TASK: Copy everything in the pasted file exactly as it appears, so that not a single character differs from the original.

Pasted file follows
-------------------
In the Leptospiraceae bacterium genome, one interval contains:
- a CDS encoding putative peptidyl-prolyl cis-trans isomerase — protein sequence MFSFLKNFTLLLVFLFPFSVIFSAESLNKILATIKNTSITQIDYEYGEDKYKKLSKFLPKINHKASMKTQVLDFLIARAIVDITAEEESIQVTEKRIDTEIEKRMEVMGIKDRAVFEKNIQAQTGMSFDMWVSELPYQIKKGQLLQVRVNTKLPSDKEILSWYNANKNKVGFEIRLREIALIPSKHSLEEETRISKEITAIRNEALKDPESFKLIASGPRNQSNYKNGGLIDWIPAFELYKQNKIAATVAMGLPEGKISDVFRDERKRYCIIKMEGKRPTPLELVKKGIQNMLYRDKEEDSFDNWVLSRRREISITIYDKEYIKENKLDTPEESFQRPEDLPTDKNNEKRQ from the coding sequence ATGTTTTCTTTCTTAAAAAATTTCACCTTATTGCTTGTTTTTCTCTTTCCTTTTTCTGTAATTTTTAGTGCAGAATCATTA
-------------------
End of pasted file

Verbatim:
In the Leptospiraceae bacterium genome, one interval contains:
- a CDS encoding putative peptidyl-prolyl cis-trans isomerase — protein sequence MFSFLKNFTLLLVFLFPFSVIFSAESLNKILATIKNTSITQIDYEYGEDKYKKLSKFLPKINHKASMKTQVLDFLIARAIVDITAEEESIQVTEKRIDTEIEKRMEVMGIKDRAVFEKNIQAQTGMSFDMWVSELPYQIKKGQLLQVRVNTKLPSDKEILSWYNANKNKVGFEIRLREIALIPSKHSLEEETRISKEITAIRNEALKDPESFKLIASGPRNQSNYKNGGLIDWIPAFELYKQNKIAATVAMGLPEGKISDVFRDERKRYCIIKMEGKRPTPLELVKKGIQNMLYRDKEEDSFDNWVLSRRREISITIYDKEYIKENKLDTPEESFQRPEDLPTDKNNEKRQ from the coding sequence ATGTTTTCTTTCTTAAAAAATTTCACCTTATTGCTTGTTTTTCTCTTTCCTTTTTCTGTAATTTTTAGTGCAGAATCATTA